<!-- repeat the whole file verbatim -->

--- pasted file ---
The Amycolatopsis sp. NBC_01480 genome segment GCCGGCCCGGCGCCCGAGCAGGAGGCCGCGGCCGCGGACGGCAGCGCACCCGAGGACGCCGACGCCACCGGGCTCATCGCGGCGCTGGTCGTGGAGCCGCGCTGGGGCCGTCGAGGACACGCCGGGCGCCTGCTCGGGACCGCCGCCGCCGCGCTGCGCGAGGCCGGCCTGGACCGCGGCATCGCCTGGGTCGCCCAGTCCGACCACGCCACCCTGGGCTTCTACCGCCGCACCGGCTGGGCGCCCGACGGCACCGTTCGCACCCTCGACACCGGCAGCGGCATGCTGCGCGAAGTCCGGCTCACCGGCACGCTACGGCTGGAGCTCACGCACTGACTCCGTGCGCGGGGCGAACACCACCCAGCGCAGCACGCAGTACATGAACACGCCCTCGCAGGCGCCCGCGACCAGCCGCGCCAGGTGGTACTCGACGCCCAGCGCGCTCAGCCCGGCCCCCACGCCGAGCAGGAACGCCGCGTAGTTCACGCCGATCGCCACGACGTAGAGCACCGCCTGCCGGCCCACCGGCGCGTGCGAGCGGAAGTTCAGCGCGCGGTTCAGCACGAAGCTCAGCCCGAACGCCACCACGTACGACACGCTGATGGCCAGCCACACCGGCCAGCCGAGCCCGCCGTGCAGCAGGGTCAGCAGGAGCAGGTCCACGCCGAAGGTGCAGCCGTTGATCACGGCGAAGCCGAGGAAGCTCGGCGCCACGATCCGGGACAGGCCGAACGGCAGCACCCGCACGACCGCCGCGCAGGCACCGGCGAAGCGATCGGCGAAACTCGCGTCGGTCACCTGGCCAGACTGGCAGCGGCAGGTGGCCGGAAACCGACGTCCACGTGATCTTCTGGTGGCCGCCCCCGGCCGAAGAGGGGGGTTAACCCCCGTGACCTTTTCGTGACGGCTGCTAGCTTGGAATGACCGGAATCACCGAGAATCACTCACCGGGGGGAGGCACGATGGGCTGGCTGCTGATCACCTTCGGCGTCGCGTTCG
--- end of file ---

The Amycolatopsis sp. NBC_01480 genome segment GCCGGCCCGGCGCCCGAGCAGGAGGCCGCGGCCGCGGACGGCAGCGCACCCGAGGACGCCGACGCCACCGGGCTCATCGCGGCGCTGGTCGTGGAGCCGCGCTGGGGCCGTCGAGGACACGCCGGGCGCCTGCTCGGGACCGCCGCCGCCGCGCTGCGCGAGGCCGGCCTGGACCGCGGCATCGCCTGGGTCGCCCAGTCCGACCACGCCACCCTGGGCTTCTACCGCCGCACCGGCTGGGCGCCCGACGGCACCGTTCGCACCCTCGACACCGGCAGCGGCATGCTGCGCGAAGTCCGGCTCACCGGCACGCTACGGCTGGAGCTCACGCACTGACTCCGTGCGCGGGGCGAACACCACCCAGCGCAGCACGCAGTACATGAACACGCCCTCGCAGGCGCCCGCGACCAGCCGCGCCAGGTGGTACTCGACGCCCAGCGCGCTCAGCCCGGCCCCCACGCCGAGCAGGAACGCCGCGTAGTTCACGCCGATCGCCACGACGTAGAGCACCGCCTGCCGGCCCACCGGCGCGTGCGAGCGGAAGTTCAGCGCGCGGTTCAGCACGAAGCTCAGCCCGAACGCCACCACGTACGACACGCTGATGGCCAGCCACACCGGCCAGCCGAGCCCGCCGTGCAGCAGGGTCAGCAGGAGCAGGTCCACGCCGAAGGTGCAGCCGTTGATCACGGCGAAGCCGAGGAAGCTCGGCGCCACGATCCGGGACAGGCCGAACGGCAGCACCCGCACGACCGCCGCGCAGGCACCGGCGAAGCGATCGGCGAAACTCGCGTCGGTCACCTGGCCAGACTGGCAGCGGCAGGTGGCCGGAAACCGACGTCCACGTGATCTTCTGGTGGCCGCCCCCGGCCGAAGAGGGGGGTTAACCCCCGTGACCTTTTCGTGACGGCTGCTAGCTTGGAATGACCGGAATCACCGAGAATCACTCACCGGGGGGAGGCACGATGGGCTGGCTGCTGATCACCTTCGGCGTCGCGTTCG